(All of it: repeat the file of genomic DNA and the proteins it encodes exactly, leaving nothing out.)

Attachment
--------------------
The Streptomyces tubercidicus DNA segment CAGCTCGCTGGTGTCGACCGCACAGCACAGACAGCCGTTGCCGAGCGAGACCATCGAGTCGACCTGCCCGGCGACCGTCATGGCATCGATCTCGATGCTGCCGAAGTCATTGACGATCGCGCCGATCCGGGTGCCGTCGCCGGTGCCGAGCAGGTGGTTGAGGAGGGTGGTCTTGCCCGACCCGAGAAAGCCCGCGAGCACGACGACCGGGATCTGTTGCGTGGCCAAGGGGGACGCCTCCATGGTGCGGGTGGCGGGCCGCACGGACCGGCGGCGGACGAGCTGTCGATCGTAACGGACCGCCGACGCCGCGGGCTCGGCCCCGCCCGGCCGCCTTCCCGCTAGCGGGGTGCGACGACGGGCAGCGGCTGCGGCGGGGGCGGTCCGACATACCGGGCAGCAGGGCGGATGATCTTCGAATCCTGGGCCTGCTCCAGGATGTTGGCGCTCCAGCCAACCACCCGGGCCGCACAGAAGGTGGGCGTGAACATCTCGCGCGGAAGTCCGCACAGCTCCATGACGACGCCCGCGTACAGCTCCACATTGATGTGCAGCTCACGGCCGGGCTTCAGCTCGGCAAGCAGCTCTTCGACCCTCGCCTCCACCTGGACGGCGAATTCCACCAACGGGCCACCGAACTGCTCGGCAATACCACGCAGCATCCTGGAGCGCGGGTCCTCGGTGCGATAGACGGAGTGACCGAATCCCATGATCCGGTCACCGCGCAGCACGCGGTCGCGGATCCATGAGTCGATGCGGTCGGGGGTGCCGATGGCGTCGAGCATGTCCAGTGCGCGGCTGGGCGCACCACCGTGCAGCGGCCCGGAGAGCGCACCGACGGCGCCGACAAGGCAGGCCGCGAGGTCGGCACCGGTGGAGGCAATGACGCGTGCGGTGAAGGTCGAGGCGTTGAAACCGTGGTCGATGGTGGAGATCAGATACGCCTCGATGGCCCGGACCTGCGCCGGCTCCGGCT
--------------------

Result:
The Streptomyces tubercidicus DNA segment CAGCTCGCTGGTGTCGACCGCACAGCACAGACAGCCGTTGCCGAGCGAGACCATCGAGTCGACCTGCCCGGCGACCGTCATGGCATCGATCTCGATGCTGCCGAAGTCATTGACGATCGCGCCGATCCGGGTGCCGTCGCCGGTGCCGAGCAGGTGGTTGAGGAGGGTGGTCTTGCCCGACCCGAGAAAGCCCGCGAGCACGACGACCGGGATCTGTTGCGTGGCCAAGGGGGACGCCTCCATGGTGCGGGTGGCGGGCCGCACGGACCGGCGGCGGACGAGCTGTCGATCGTAACGGACCGCCGACGCCGCGGGCTCGGCCCCGCCCGGCCGCCTTCCCGCTAGCGGGGTGCGACGACGGGCAGCGGCTGCGGCGGGGGCGGTCCGACATACCGGGCAGCAGGGCGGATGATCTTCGAATCCTGGGCCTGCTCCAGGATGTTGGCGCTCCAGCCAACCACCCGGGCCGCACAGAAGGTGGGCGTGAACATCTCGCGCGGAAGTCCGCACAGCTCCATGACGACGCCCGCGTACAGCTCCACATTGATGTGCAGCTCACGGCCGGGCTTCAGCTCGGCAAGCAGCTCTTCGACCCTCGCCTCCACCTGGACGGCGAATTCCACCAACGGGCCACCGAACTGCTCGGCAATACCACGCAGCATCCTGGAGCGCGGGTCCTCGGTGCGATAGACGGAGTGACCGAATCCCATGATCCGGTCACCGCGCAGCACGCGGTCGCGGATCCATGAGTCGATGCGGTCGGGGGTGCCGATGGCGTCGAGCATGTCCAGTGCGCGGCTGGGCGCACCACCGTGCAGCGGCCCGGAGAGCGCACCGACGGCGCCGACAAGGCAGGCCGCGAGGTCGGCACCGGTGGAGGCAATGACGCGTGCGGTGAAGGTCGAGGCGTTGAAACCGTGGTCGATGGTGGAGATCAGATACGCCTCGATGGCCCGGACCTGCGCCGGCTCCGGCT